Identity is a subject that has fascinated humans for ages. Who am I? Who are you? While no one can easily answer these philosophical quandaries, identity is an important part of many fraud investigations — especially when someone is trying to hide it.
In his virtual session “The John Smith Problem: Forensic Identity Resolution in Global Investigations,” at the 31st Annual ACFE Global Fraud Conference, Robert Sinex, CFE, walked attendees through some of the ways they could find identities and use them to further investigations. Sinex, who is a solutions engineer at Dun & Bradstreet, explained that identity is made up of not only attributes, like a name and telephone number, but also behavior, like hobbies and routines.
“Identity does not always have to be a person,” he said. “Identity could be a business, or it could be sussing out the identity of an email address.” He recommended that fraud examiners look beyond just the attributes part of an identity and include behaviors. “That gives us more things to hold on to when we need to make those associations,” he said. “It’s not just as simple as matching things together; it’s a multidimensional problem.”
He explained that the more attributable and behavioral data you can gather about an identity helps create a solid foundation to understand the identity in question, and therefore helps investigators have context about who, or what, they’re dealing with. It can also help predict future behavior.
When collecting data about an identity — whether it is information about a shell company or tracking an individual you believe is connected to fraud in an organization — he warned attendees to be aware of four major factors that could influence their investigation. The first hurdle is bias.
“Bias is probably the most challenging thing we have to confront as investigators,” he said. Bias can come in the form of confirmation bias, which can happen when an investigator already has evidence that sways them into believing a certain party is guilty or involved in wrongdoing. Convenience sampling is another form of bias where investigators look at the data they have to draw conclusions instead of asking, “What data do I not have that could create a more complete picture of this?”
Source bias is another area of concern, which is when investigators lean too heavily on individual sources without asking how the source got their data or if the source has an agenda. Even nonhuman sources like certain databases may show only partial data that may be tied to advertising or other motivations.
Another major factor that can cause issues in ascertaining identities is when an individual or entity intentionally obfuscates part, or all, of their identity. They may use shell or shelf companies, the dark web or cryptocurrency to hide their transactions, location or name. They also can hide identities using adversarial manipulation, which is when they show false or misleading information instead of obfuscating their activities. “Understanding your source helps alleviate some of these things,” he said. Ultimately you don’t want to waste time going on a wild goose chase.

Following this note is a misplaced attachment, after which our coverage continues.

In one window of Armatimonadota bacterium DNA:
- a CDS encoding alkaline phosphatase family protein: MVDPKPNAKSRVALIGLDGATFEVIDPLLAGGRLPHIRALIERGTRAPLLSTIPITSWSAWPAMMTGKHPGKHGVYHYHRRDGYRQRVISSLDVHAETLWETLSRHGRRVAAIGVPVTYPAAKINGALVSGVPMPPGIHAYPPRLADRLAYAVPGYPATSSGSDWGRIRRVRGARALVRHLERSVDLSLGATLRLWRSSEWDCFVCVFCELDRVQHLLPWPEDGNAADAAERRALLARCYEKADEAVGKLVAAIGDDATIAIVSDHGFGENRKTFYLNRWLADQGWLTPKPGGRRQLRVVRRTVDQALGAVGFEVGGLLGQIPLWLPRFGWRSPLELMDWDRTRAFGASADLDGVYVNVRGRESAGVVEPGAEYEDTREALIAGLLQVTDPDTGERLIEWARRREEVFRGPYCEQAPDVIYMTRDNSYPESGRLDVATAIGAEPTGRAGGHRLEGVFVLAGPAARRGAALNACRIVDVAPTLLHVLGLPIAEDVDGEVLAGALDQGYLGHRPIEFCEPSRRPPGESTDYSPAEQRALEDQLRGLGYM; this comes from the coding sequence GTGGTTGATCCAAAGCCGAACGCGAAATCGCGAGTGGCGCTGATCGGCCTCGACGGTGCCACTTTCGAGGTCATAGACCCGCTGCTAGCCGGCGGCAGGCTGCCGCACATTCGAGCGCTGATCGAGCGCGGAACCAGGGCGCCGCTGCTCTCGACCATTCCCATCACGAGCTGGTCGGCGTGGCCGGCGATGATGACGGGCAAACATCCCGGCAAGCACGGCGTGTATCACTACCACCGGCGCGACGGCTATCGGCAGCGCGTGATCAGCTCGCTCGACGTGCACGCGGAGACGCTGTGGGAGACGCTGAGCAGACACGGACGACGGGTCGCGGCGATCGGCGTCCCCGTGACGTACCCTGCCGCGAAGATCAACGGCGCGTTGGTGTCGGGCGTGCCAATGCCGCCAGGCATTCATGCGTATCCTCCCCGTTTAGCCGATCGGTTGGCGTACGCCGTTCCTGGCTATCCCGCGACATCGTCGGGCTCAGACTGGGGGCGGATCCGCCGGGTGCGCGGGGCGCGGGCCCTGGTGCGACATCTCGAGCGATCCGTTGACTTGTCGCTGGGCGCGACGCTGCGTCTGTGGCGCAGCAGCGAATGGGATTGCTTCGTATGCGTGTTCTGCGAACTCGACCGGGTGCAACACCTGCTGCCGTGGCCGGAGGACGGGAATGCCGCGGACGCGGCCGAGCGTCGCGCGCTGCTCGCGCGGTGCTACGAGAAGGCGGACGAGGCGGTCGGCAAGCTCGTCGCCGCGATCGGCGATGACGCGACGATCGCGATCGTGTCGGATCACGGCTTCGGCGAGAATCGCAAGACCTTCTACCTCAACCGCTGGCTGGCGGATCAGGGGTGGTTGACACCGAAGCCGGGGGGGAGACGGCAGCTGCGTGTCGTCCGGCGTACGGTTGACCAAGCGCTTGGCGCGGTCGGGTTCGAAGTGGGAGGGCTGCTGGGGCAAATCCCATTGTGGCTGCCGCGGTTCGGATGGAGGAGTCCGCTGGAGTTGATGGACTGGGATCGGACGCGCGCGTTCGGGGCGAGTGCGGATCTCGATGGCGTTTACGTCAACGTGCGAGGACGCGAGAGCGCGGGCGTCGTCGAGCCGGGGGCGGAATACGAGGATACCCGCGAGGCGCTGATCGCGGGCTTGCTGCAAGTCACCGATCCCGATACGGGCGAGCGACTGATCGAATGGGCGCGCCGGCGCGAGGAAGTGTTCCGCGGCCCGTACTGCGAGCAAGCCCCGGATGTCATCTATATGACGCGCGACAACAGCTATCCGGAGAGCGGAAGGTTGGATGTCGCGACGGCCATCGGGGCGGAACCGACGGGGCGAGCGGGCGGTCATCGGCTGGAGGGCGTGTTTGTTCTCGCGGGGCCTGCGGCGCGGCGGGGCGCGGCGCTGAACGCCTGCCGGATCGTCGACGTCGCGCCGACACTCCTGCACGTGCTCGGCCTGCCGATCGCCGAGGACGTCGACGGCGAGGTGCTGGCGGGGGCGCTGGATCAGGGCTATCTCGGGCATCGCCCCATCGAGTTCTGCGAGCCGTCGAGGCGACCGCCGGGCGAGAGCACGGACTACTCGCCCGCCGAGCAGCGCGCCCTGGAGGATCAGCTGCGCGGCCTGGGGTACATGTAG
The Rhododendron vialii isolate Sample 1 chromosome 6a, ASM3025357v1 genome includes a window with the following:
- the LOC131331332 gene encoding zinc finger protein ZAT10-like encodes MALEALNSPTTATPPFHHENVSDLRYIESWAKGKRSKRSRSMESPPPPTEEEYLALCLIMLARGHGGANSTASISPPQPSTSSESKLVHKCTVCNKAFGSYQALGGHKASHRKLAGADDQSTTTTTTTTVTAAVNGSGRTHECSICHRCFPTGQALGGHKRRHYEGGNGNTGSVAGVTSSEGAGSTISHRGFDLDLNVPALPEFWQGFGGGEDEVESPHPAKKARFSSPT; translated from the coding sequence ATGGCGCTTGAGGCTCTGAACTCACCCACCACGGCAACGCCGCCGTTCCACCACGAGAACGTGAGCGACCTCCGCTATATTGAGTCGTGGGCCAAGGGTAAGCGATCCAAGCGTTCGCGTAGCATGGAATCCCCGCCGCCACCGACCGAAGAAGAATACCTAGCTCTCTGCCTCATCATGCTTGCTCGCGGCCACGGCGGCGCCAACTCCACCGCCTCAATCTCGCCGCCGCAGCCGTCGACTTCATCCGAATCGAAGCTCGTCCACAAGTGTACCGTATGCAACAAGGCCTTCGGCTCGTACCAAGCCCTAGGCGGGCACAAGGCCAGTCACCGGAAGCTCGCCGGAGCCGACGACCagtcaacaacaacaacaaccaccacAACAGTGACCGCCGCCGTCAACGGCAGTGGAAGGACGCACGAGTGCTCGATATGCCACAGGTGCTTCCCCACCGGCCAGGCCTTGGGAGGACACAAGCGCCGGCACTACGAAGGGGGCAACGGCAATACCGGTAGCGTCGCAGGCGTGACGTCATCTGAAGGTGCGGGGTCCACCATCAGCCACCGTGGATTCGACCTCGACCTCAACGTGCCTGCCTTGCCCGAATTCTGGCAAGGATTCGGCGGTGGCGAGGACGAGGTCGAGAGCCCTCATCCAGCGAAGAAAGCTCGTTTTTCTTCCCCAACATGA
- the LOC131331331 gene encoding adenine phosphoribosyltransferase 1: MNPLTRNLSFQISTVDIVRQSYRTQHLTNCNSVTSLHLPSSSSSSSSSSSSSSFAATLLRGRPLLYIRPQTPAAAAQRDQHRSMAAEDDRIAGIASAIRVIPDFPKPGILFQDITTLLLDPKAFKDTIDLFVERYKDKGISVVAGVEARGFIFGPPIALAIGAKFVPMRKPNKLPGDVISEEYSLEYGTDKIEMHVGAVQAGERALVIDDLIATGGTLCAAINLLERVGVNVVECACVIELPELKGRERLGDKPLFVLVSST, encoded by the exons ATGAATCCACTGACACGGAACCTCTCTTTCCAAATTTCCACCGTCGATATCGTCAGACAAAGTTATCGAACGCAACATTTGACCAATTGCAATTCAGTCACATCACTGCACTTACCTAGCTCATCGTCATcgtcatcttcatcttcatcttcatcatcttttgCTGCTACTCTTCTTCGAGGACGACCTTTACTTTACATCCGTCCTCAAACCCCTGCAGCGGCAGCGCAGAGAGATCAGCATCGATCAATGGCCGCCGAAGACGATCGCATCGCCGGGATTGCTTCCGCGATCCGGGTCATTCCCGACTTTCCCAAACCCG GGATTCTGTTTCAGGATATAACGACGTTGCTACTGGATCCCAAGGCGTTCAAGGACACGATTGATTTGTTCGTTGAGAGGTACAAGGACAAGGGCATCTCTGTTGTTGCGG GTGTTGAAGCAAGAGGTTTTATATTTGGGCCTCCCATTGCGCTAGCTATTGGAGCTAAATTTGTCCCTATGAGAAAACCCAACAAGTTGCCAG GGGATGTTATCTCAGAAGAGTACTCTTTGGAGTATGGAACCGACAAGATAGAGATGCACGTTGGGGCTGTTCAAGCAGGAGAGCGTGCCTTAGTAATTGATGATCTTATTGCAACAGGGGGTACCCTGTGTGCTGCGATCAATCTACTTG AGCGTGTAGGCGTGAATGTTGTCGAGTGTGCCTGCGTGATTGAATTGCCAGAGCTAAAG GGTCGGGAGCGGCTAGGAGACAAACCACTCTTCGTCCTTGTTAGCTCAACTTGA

The final factor that can influence an identity investigation is data accuracy. While many investigators focus on new data, or data that can be verified as accurate, he told attendees that they should keep their minds open to all types of information. “Don’t just discount data because it’s inaccurate or old,” he said. “We don’t want to overlook the fact that many times inaccurate data, or old data, can be extremely valuable.”
Sinex used the example of how one of the founders of Silk Road was unmasked when investigators found a thread that was five or six years old in which he asked for tech help and provided an email address. They were able to use that old email address to tie a number of things back to him.
He also used GDPR as an example of a time when old data might be useful. “Privacy [regulations are] something that’s going to be a challenge for us,” he said. However, if you can access historical data before GDPR was enacted, that might provide a good lead on an identity.
Since many fraud examiners may be searching for identities that are international, Sinex also addressed things to keep in mind with cross-border investigations involving identities. The biggest piece of advice he gave was for investigators to remember that different countries and cultures have different naming conventions, and that names are often not exact translations of what you may have. “Many times with companies there isn’t a literal translation of the name,” he said. “What you end up with is something that sounds phonetically correct.”
Local dialects and different rules for incorporations can change how the same company may be registered in different countries. For domestic Chinese companies, business names usually start with registered location followed by the given name, what the company does and the company type. He used the example of Latin American naming conventions for how an individual’s name can change too. They often have three or four given names that can be shortened or used in a variety of ways, and middle names are sometimes used as first names. “What we would see is in the U.S., they’d use different combinations of the same name,” he said.
Sinex left attendees with a few overarching tips for investigating identities:
Don’t rely too heavily on any single attribute or behavior.
Understand your sources.
Don’t discount the value of old or inaccurate information.
Understand the operating environment of the target.
When fraud examiners keep all these factors in mind, they’re more likely to be able to accurately track identities in their investigations.